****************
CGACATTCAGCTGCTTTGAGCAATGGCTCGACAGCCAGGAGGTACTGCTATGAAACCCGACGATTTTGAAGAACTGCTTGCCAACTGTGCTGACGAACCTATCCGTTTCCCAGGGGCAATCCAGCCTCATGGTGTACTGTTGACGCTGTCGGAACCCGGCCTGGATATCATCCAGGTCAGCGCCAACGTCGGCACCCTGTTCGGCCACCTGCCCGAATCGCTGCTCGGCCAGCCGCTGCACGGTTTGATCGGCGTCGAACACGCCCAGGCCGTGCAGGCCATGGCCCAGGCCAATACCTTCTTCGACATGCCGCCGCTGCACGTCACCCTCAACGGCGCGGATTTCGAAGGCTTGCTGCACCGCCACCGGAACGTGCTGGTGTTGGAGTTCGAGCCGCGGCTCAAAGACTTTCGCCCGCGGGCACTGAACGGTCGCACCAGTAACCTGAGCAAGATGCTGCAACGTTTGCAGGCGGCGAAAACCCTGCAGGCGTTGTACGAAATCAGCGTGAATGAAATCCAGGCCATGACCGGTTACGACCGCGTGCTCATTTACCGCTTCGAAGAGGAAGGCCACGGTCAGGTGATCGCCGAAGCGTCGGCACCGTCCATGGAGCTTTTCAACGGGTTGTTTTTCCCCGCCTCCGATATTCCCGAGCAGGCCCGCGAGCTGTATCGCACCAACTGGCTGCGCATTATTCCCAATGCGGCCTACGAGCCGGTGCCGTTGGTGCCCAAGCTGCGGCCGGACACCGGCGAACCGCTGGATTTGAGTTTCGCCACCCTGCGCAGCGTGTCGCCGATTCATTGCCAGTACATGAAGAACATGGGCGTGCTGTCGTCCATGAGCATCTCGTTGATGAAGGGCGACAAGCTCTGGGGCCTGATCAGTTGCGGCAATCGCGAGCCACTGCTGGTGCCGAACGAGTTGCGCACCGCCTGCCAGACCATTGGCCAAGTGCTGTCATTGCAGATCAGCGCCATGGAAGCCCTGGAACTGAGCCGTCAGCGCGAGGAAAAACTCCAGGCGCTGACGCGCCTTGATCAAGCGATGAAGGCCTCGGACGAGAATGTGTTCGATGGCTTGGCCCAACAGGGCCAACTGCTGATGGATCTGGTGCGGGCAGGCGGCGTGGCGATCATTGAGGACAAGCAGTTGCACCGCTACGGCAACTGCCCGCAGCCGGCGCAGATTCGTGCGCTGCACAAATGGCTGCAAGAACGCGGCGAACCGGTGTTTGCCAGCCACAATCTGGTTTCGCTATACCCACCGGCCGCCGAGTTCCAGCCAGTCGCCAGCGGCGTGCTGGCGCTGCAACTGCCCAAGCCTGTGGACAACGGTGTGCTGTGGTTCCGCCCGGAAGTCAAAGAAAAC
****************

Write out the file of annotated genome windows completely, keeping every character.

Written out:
CGACATTCAGCTGCTTTGAGCAATGGCTCGACAGCCAGGAGGTACTGCTATGAAACCCGACGATTTTGAAGAACTGCTTGCCAACTGTGCTGACGAACCTATCCGTTTCCCAGGGGCAATCCAGCCTCATGGTGTACTGTTGACGCTGTCGGAACCCGGCCTGGATATCATCCAGGTCAGCGCCAACGTCGGCACCCTGTTCGGCCACCTGCCCGAATCGCTGCTCGGCCAGCCGCTGCACGGTTTGATCGGCGTCGAACACGCCCAGGCCGTGCAGGCCATGGCCCAGGCCAATACCTTCTTCGACATGCCGCCGCTGCACGTCACCCTCAACGGCGCGGATTTCGAAGGCTTGCTGCACCGCCACCGGAACGTGCTGGTGTTGGAGTTCGAGCCGCGGCTCAAAGACTTTCGCCCGCGGGCACTGAACGGTCGCACCAGTAACCTGAGCAAGATGCTGCAACGTTTGCAGGCGGCGAAAACCCTGCAGGCGTTGTACGAAATCAGCGTGAATGAAATCCAGGCCATGACCGGTTACGACCGCGTGCTCATTTACCGCTTCGAAGAGGAAGGCCACGGTCAGGTGATCGCCGAAGCGTCGGCACCGTCCATGGAGCTTTTCAACGGGTTGTTTTTCCCCGCCTCCGATATTCCCGAGCAGGCCCGCGAGCTGTATCGCACCAACTGGCTGCGCATTATTCCCAATGCGGCCTACGAGCCGGTGCCGTTGGTGCCCAAGCTGCGGCCGGACACCGGCGAACCGCTGGATTTGAGTTTCGCCACCCTGCGCAGCGTGTCGCCGATTCATTGCCAGTACATGAAGAACATGGGCGTGCTGTCGTCCATGAGCATCTCGTTGATGAAGGGCGACAAGCTCTGGGGCCTGATCAGTTGCGGCAATCGCGAGCCACTGCTGGTGCCGAACGAGTTGCGCACCGCCTGCCAGACCATTGGCCAAGTGCTGTCATTGCAGATCAGCGCCATGGAAGCCCTGGAACTGAGCCGTCAGCGCGAGGAAAAACTCCAGGCGCTGACGCGCCTTGATCAAGCGATGAAGGCCTCGGACGAGAATGTGTTCGATGGCTTGGCCCAACAGGGCCAACTGCTGATGGATCTGGTGCGGGCAGGCGGCGTGGCGATCATTGAGGACAAGCAGTTGCACCGCTACGGCAACTGCCCGCAGCCGGCGCAGATTCGTGCGCTGCACAAATGGCTGCAAGAACGCGGCGAACCGGTGTTTGCCAGCCACAATCTGGTTTCGCTATACCCACCGGCCGCCGAGTTCCAGCCAGTCGCCAGCGGCGTGCTGGCGCTGCAACTGCCCAAGCCTGTGGACAACGGTGTGCTGTGGTTCCGCCCGGAAGTCAAAGAAAAC